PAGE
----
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Re: Flat bottoms

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  • Dennis
    Rob, Surprise might look pretty good built as an open boat and the motor left at home. If a Sharpie was suitable for these waters around here, I could out run
    Message 1 of 4 , Jul 10, 2006
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      Rob, Surprise might look pretty good built as an open boat and the
      motor left at home. If a Sharpie was suitable for these waters around
      here, I could out run the storm, just like Capt Munroe.:-) I have
      only had to outrun one storm in the 5 years I have been sailing here.
      Unfortunately, that system sucked all the wind out of the air and
      caused me to row two miles to the ramp before the devil broke loose.
      Barely made it, too:-O. A motor would have been nice on that day.

      Dennis

      --- In AtkinBoats@yahoogroups.com, Rob Rohde-Szudy
      <robrohdeszudy@...> wrote:
      >
      > Hey Dennis,
      >
      > Roger is exactly right that L Michigan is rougher than the ocean.
      It's only like 500' deep at the most. That's under half the length of
      many of the freighters on it! Shallow water means vertical chop.
      >
      > The suggestion of a Chebbaco is a good one. They're rather heavy,
      though. For taking on that kind of water and still trailer well, I
      think you could do no better than a Michalak Caprice. 900 lbs empty,
      water ballasted. Chuck Leinweber of DiwckworksMagazine.com built the
      prototype. It looks to me like a good match for L. Michigan. At least
      as good as you can get while trailering. You can read about Chuck's
      adventures on the above site.
      >
      > Now, if you're stuck on building an Atkin design, I'd consider
      Big Surprise. A sailboat, but if the horizon starts looking dark you
      can jump up on plane and run for it at 18 mph. That's a damned nice
      feature. 'Course you have to build it in lapstrake.
      >
      > --Rob
    • Rob Rohde-Szudy
      You know, maybe I overstate the whole flat bottom=rough ride on L Michigan thing. I just rememberd that people use Dovekies on L Michigan and they re flat.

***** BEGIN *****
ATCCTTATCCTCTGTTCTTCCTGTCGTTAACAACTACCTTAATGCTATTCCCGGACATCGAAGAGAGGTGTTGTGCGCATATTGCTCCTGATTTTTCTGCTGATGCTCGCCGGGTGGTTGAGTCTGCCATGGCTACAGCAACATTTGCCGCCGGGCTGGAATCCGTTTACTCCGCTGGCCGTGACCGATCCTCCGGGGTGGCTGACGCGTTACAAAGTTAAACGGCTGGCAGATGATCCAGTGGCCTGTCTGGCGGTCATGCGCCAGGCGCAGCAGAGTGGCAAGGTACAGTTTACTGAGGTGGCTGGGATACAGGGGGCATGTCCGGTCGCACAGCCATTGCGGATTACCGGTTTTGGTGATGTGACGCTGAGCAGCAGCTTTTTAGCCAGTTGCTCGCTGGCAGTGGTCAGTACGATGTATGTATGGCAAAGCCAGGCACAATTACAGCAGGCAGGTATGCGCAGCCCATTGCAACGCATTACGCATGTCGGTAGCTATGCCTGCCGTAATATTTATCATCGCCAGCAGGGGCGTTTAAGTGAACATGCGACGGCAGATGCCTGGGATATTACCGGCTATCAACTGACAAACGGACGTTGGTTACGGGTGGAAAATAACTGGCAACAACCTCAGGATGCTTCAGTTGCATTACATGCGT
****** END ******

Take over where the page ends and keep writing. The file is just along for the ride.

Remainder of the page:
Message 2 of 4 , Jul 11, 2006
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        You know, maybe I overstate the whole flat bottom=rough ride on L Michigan thing. I just rememberd that people use Dovekies on L Michigan and they're flat. They do get rough goign to windward in the chop you get at 20 mph of wind, but I guess they can handle it.

        Of course a Dovekie is very different from Excelsior. That big enclosed cabin is your reserve buoyancy! The closest home-buildable design would be something like Bolger's birdwatcher.

        --Rob


        ---------------------------------
        Sneak preview the all-new Yahoo.com. It's not radically different. Just radically better.

        [Non-text portions of this message have been removed]
      • wayne_nicol
        hiya all has anybody built a Surprise ( is this two different boats-surprise and big surprise??) i would like to start one this winter. any feedback would be
        Message 3 of 4 , Oct 17, 2010
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          hiya all
          has anybody built a "Surprise"
          ( is this two different boats-surprise and big surprise??)
          i would like to start one this winter. any feedback would be awesome
          thanks
          wayne
          --- In AtkinBoats@yahoogroups.com, "Dennis" <pseudodion@...> wrote:
          >
          > Rob, Surprise might look pretty good built as an open boat and the
          > motor left at home. If a Sharpie was suitable for these waters around
          > here, I could out run the storm, just like Capt Munroe.:-) I have
          > only had to outrun one storm in the 5 years I have been sailing here.
          > Unfortunately, that system sucked all the wind out of the air and
          > caused me to row two miles to the ramp before the devil broke loose.
          > Barely made it, too:-O. A motor would have been nice on that day.
          >
          > Dennis
          >
          > --- In AtkinBoats@yahoogroups.com, Rob Rohde-Szudy
          > <robrohdeszudy@> wrote:
          > >
          > > Hey Dennis,
          > >
          > > Roger is exactly right that L Michigan is rougher than the ocean.
          > It's only like 500' deep at the most. That's under half the length of
          > many of the freighters on it! Shallow water means vertical chop.
          > >
          > > The suggestion of a Chebbaco is a good one. They're rather heavy,
          > though. For taking on that kind of water and still trailer well, I
          > think you could do no better than a Michalak Caprice. 900 lbs empty,
          > water ballasted. Chuck Leinweber of DiwckworksMagazine.com built the
          > prototype. It looks to me like a good match for L. Michigan. At least
          > as good as you can get while trailering. You can read about Chuck's
          > adventures on the above site.
          > >
          > > Now, if you're stuck on building an Atkin design, I'd consider
          > Big Surprise. A sailboat, but if the horizon starts looking dark you
          > can jump up on plane and run for it at 18 mph. That's a damned nice
          > feature. 'Course you have to build it in lapstrake.
          > >
          > > --Rob
          >
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